A while back I wrote an article talking about the new “Condition” option in Azure Resource Manger (ARM) templates. This was the first step into conditional logic in ARM templates and worked great where you needed to apply a condition at the resource level. Where it fell down was where you needed a condition inside a resource, this resulted in you having to duplicate objects with different settings and work around issues like duplicate naming. In our example we looked at whether or not a network card should have a public IP. The condition worked great for determining whether or not to create the Public IP (PIP) object, but when it came to deciding whether or not to assign the PIP to the network card we ended up having to create two network card objects, one with one without, and use the condition to select which one to use, a bit painful!
I’m happy to say a new update to the ARM template specification adds more options for conditional logic in your ARM templates. In particular, alongside conditions we now have IF statements which you can use inline in your code to conditionally make choices at run time, which can be really powerful. The syntax of this is pretty straightforward:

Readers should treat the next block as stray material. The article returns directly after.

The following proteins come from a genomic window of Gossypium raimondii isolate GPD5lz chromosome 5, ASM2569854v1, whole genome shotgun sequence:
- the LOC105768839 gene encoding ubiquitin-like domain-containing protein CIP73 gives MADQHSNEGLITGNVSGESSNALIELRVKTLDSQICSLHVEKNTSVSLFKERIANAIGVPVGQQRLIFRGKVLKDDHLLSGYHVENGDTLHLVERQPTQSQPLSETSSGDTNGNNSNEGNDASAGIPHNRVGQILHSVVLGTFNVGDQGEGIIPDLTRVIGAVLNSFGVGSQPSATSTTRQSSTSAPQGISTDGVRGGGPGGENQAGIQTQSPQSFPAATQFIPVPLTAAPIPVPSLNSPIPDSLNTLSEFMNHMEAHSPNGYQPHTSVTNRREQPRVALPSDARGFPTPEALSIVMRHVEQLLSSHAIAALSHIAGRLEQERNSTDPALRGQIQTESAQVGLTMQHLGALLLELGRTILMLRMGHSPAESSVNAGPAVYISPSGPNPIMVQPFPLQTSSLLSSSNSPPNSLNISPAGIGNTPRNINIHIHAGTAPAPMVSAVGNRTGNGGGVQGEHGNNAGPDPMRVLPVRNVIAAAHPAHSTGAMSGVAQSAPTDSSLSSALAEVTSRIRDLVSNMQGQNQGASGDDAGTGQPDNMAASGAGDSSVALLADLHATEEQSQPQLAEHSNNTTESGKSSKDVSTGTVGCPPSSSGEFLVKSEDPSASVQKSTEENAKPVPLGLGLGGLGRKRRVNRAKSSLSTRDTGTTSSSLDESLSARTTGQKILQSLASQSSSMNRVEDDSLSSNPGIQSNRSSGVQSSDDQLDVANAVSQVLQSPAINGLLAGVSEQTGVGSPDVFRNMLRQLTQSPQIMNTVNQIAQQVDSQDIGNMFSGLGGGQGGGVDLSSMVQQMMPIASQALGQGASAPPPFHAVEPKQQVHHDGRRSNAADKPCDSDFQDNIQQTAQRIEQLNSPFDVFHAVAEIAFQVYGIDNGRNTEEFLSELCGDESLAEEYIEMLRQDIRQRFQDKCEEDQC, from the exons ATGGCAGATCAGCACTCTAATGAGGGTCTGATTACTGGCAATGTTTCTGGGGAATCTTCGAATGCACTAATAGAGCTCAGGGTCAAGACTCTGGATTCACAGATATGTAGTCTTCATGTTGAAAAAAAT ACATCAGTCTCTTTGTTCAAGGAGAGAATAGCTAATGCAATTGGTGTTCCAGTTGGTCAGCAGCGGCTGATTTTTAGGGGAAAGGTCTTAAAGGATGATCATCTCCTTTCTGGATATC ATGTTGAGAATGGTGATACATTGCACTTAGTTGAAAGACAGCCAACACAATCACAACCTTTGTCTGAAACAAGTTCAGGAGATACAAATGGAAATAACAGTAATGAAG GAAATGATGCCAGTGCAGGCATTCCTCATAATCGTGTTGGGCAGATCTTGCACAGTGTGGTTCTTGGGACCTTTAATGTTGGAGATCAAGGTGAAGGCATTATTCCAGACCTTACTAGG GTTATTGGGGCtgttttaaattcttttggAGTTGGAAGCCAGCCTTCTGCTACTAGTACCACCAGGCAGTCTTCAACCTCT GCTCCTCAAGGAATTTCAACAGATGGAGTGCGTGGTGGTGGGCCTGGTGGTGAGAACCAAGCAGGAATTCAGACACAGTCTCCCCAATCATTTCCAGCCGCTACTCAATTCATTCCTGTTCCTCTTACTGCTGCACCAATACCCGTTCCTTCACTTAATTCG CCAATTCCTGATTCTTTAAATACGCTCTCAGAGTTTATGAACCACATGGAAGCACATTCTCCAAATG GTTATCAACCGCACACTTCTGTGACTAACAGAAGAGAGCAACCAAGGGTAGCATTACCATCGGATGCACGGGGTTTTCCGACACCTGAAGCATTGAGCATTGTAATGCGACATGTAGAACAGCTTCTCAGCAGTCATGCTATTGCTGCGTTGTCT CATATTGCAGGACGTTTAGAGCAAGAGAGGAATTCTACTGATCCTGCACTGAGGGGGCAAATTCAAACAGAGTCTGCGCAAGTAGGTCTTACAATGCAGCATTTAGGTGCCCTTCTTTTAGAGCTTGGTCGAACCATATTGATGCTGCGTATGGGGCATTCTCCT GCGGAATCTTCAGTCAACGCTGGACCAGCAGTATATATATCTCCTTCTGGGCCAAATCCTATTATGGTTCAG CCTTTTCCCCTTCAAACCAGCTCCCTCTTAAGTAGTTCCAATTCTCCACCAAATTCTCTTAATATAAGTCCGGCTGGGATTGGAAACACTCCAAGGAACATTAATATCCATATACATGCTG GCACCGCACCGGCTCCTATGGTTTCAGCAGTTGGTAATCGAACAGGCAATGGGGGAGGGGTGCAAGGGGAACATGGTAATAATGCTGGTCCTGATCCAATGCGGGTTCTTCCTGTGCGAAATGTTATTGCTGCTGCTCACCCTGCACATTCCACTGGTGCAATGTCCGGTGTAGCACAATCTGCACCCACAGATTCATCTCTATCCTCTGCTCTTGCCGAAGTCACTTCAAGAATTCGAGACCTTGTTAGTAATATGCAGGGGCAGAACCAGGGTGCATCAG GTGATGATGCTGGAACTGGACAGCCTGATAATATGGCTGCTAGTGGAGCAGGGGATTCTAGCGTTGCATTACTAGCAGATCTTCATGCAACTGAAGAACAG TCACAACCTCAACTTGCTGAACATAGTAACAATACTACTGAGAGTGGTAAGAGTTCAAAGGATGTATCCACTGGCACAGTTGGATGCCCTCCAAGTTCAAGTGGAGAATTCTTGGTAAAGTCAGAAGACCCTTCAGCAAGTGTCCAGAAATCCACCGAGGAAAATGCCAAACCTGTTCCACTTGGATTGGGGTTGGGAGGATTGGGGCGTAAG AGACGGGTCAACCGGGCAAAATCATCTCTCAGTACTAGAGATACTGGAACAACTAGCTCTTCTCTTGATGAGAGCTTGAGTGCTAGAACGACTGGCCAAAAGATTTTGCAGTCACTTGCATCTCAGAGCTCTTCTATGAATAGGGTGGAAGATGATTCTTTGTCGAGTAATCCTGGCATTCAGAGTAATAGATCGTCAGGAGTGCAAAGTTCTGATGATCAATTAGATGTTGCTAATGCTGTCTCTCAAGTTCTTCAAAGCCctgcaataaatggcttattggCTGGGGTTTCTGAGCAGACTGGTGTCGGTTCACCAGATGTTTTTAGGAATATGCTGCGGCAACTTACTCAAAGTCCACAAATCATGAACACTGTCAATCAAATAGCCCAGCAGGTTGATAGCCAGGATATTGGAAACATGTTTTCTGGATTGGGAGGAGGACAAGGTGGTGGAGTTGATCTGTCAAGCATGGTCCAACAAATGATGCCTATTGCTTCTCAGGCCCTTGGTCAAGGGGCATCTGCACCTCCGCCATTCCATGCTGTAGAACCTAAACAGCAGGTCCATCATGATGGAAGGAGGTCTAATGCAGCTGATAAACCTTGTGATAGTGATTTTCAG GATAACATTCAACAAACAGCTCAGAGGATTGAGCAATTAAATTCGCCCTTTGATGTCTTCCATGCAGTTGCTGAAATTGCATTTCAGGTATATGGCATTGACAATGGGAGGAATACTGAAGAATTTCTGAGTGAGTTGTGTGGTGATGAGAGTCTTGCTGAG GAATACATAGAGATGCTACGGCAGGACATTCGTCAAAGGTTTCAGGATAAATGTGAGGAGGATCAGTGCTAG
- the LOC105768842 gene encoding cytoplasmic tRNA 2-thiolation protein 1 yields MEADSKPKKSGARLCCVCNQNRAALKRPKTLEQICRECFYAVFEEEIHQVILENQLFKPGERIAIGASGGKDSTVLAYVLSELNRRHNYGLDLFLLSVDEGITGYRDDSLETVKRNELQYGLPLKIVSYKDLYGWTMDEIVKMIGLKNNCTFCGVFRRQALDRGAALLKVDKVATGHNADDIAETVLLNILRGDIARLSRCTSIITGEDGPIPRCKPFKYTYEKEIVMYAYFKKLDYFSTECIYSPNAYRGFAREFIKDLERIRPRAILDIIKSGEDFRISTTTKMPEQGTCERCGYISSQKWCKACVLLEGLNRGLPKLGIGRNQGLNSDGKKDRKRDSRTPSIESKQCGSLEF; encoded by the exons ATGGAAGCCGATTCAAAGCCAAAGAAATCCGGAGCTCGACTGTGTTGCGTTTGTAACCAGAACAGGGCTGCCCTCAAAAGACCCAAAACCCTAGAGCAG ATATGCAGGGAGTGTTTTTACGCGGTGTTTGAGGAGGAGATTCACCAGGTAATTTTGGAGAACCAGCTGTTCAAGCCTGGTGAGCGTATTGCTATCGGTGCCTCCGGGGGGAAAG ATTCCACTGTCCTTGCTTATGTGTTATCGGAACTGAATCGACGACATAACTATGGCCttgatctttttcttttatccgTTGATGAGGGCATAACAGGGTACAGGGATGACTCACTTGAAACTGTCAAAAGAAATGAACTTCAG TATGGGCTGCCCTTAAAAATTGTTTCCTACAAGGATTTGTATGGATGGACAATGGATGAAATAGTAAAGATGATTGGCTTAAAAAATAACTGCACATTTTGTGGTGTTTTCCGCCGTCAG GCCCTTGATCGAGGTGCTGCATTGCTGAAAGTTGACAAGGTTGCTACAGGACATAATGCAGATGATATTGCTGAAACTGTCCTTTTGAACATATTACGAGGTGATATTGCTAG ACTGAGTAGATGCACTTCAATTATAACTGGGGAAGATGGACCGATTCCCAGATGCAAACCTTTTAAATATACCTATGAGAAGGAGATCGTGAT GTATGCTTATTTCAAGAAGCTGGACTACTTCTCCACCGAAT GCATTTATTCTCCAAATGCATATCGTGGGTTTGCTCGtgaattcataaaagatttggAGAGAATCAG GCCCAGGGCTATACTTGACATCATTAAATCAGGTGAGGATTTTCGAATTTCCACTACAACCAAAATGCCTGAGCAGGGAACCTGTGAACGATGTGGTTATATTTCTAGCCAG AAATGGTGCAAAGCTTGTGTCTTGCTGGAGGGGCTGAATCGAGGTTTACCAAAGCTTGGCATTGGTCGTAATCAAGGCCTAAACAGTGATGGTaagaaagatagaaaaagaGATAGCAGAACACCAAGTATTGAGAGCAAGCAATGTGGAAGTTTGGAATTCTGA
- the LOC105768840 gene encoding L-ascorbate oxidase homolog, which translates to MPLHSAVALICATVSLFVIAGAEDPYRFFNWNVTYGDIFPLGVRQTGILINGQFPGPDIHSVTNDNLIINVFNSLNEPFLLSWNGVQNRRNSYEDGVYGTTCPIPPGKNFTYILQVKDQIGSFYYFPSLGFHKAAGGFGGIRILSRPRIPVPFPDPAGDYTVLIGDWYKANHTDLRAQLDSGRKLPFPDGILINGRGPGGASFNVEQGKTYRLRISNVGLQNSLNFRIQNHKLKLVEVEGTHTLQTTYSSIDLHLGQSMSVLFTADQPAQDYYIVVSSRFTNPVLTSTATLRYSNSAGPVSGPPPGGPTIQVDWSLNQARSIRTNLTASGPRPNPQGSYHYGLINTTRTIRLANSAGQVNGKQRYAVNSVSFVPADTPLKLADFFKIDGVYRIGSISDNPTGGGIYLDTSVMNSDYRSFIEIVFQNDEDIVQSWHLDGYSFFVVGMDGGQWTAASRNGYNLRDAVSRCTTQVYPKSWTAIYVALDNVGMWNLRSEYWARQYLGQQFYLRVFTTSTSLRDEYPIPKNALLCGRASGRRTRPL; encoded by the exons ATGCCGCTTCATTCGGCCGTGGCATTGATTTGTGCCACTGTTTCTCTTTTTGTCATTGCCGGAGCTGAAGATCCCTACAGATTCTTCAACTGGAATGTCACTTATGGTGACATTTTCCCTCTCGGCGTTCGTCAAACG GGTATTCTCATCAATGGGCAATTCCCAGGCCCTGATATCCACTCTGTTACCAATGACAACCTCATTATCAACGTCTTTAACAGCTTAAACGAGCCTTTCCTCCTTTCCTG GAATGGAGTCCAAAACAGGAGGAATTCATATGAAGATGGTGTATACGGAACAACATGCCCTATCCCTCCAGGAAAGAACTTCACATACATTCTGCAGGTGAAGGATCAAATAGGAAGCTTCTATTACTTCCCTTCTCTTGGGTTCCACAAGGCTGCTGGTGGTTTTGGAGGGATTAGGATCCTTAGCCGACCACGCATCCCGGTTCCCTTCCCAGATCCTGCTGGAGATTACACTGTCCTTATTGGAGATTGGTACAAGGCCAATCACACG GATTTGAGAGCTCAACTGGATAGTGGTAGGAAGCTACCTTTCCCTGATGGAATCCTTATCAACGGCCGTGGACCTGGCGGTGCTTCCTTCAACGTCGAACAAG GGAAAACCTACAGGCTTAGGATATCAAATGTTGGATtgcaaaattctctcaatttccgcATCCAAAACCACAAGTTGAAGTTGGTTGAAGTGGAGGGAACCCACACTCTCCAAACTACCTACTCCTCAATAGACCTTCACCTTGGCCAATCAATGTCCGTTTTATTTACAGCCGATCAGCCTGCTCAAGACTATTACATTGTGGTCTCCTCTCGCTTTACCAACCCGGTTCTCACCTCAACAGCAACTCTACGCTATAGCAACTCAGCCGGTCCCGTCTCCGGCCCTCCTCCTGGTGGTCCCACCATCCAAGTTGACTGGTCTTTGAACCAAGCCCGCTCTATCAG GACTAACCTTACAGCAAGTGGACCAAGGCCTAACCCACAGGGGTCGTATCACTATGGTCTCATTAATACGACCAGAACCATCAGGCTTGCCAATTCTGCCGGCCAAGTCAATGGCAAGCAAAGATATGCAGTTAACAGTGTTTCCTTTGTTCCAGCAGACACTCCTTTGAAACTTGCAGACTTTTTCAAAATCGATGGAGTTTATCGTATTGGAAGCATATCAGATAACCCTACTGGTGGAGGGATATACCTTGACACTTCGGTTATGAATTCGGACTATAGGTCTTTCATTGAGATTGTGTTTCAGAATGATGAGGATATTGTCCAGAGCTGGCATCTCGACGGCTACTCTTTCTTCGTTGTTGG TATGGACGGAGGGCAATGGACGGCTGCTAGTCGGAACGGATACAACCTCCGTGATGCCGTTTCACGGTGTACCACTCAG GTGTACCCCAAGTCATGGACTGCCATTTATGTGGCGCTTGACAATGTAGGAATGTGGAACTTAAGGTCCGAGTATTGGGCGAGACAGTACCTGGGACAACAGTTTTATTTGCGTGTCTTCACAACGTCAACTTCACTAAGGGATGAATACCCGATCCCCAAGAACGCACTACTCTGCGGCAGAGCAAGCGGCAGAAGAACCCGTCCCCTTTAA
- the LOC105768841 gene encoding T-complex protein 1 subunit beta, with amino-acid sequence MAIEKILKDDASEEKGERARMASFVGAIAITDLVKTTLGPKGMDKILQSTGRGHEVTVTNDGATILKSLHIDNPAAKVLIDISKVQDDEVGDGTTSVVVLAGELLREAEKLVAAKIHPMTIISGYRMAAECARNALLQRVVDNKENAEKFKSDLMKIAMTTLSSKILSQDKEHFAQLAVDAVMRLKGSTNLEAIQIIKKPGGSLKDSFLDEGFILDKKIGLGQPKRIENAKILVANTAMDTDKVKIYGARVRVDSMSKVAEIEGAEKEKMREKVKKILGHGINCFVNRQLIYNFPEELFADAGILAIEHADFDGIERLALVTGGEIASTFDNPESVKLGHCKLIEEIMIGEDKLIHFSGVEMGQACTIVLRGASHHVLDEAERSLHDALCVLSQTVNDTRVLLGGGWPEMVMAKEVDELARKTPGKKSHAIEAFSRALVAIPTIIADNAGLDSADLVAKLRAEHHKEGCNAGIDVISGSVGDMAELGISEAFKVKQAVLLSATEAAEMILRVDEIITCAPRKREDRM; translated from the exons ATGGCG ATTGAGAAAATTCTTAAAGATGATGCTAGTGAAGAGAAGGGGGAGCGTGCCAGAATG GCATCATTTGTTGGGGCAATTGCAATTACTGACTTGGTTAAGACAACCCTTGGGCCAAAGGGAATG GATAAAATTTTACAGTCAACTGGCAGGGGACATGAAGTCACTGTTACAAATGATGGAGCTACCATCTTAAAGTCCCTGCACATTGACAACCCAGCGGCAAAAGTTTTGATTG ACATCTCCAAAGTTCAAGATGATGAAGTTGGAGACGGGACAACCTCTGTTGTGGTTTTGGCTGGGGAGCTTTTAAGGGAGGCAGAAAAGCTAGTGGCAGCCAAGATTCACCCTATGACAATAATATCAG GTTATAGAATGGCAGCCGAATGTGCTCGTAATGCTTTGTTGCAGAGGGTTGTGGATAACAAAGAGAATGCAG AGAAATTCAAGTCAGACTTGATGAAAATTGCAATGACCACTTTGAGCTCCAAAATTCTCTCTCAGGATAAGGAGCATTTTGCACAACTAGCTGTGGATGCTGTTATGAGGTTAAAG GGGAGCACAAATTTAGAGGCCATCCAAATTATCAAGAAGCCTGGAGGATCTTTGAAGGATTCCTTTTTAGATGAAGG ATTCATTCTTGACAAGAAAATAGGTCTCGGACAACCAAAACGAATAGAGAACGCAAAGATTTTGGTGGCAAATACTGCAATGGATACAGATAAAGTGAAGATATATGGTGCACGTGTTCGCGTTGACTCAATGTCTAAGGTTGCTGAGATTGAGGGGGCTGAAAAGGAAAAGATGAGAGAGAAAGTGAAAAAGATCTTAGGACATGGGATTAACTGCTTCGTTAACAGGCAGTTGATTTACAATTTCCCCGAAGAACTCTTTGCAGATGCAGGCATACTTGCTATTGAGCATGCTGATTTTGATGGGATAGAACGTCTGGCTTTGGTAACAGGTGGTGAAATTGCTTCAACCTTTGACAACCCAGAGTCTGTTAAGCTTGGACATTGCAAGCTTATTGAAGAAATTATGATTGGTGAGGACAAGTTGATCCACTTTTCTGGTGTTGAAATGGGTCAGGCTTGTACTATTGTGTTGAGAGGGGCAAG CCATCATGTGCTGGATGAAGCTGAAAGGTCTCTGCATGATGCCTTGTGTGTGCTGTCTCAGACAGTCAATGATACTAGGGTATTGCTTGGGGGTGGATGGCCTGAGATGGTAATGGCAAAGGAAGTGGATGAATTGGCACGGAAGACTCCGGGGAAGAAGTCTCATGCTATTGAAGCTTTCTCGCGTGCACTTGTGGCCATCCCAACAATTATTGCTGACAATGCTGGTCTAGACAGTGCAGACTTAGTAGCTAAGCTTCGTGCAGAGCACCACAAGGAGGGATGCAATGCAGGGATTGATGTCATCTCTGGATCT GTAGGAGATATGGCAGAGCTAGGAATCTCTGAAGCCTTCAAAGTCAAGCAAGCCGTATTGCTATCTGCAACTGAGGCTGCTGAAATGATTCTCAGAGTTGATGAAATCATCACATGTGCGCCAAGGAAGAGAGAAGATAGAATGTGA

[if(condition, true value, false value)]
These if statements can be applied to parameters, variables and most importantly resource properties. This new set of language features is a great addition to the toolbox for building more dynamic and re-usable templates. It’s not perfect, if your using IFs with complex JSON objects you end up having to store this as variables and end up growing that out very quickly, especially if you want to use an IF statement to decide between two different complex objects. Additionally, if you want to do something like if, if then, else, you end up having to next multiple IFs which can get pretty complicated to read. All of these compromises however, are still better than having to duplicate whole objects like we did before and we now have a pretty powerful set of tools to be able to control what we deploy dynamically at run time, and most importantly help us make scripts that are generic enough to share around.
It should be noted that If statements don’t do away with the need for Conditions, but more likely you will use these two in combination like we have here. Where you need to determine whether an entire resource is deployed or not, use conditions, where you need to alter inline elements use an if statement.